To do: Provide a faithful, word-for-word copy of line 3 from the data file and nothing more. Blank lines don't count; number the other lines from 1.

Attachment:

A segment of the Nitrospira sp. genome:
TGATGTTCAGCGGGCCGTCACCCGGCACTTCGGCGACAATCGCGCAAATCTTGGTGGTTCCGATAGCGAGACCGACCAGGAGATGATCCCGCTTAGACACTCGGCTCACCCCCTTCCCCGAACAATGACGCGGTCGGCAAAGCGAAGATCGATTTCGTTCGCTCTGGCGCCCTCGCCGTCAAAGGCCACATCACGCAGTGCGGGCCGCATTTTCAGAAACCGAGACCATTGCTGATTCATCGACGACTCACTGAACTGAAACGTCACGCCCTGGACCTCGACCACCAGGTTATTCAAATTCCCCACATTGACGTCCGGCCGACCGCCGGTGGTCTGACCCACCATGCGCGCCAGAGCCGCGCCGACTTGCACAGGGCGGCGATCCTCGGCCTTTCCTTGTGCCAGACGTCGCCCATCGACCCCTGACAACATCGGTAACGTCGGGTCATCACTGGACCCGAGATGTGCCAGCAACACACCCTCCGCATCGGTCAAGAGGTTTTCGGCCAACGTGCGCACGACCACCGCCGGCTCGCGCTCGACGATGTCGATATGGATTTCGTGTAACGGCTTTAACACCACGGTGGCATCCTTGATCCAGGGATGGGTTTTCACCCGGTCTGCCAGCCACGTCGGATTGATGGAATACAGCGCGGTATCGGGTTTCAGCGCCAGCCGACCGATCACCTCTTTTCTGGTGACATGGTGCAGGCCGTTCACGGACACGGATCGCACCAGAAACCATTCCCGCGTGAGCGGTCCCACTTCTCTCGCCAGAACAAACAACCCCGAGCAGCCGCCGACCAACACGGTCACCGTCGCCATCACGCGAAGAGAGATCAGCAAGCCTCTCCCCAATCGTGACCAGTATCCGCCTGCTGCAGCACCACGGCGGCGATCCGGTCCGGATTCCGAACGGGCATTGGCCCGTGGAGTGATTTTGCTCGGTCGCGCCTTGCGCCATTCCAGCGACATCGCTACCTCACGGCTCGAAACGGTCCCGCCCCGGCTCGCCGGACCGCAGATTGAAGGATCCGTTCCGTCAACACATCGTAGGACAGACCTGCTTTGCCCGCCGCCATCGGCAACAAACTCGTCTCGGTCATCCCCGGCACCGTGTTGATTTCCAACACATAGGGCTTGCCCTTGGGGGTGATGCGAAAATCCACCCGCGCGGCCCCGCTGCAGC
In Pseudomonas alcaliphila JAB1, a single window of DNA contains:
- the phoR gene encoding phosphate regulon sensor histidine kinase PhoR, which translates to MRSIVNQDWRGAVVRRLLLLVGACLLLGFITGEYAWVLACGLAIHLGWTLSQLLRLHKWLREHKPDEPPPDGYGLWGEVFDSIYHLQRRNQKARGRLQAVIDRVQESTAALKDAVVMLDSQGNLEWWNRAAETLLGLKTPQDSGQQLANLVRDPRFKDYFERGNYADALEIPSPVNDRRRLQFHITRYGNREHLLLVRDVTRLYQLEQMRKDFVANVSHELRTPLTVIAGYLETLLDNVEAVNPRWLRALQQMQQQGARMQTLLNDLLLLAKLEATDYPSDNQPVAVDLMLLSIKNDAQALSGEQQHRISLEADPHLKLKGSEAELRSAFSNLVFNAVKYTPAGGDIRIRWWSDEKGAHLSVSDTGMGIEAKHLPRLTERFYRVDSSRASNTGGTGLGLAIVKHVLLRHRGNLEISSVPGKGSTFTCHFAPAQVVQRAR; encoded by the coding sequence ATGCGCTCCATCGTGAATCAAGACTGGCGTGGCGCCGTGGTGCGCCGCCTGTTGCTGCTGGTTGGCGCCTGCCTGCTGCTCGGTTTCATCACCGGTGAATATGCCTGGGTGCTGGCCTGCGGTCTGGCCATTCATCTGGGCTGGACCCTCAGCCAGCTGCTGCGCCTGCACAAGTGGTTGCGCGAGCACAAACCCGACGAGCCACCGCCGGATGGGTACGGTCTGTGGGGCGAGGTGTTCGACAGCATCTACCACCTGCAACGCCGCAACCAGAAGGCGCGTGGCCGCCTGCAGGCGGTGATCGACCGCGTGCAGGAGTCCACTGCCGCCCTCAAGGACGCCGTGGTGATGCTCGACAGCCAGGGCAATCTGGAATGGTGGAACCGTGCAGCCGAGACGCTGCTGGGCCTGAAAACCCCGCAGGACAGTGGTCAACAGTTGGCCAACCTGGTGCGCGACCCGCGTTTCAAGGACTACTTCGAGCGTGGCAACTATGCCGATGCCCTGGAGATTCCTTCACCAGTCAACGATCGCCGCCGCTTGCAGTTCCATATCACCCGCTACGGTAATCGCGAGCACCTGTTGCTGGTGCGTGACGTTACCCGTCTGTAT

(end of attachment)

In Pseudomonas alcaliphila JAB1, a single window of DNA contains: